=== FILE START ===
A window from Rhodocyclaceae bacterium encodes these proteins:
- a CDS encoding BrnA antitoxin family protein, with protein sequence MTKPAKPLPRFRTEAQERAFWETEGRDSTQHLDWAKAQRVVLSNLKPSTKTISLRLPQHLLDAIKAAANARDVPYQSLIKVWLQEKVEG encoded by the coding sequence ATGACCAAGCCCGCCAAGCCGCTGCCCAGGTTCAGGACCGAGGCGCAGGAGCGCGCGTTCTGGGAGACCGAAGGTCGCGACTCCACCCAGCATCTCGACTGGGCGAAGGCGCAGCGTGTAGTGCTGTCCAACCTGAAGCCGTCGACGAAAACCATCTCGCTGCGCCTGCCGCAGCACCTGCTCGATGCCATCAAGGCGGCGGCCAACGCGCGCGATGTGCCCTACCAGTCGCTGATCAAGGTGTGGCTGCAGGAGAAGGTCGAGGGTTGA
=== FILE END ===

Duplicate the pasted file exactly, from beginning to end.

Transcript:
A window from Rhodocyclaceae bacterium encodes these proteins:
- a CDS encoding BrnA antitoxin family protein, with protein sequence MTKPAKPLPRFRTEAQERAFWETEGRDSTQHLDWAKAQRVVLSNLKPSTKTISLRLPQHLLDAIKAAANARDVPYQSLIKVWLQEKVEG encoded by the coding sequence ATGACCAAGCCCGCCAAGCCGCTGCCCAGGTTCAGGACCGAGGCGCAGGAGCGCGCGTTCTGGGAGACCGAAGGTCGCGACTCCACCCAGCATCTCGACTGGGCGAAGGCGCAGCGTGTAGTGCTGTCCAACCTGAAGCCGTCGACGAAAACCATCTCGCTGCGCCTGCCGCAGCACCTGCTCGATGCCATCAAGGCGGCGGCCAACGCGCGCGATGTGCCCTACCAGTCGCTGATCAAGGTGTGGCTGCAGGAGAAGGTCGAGGGTTGA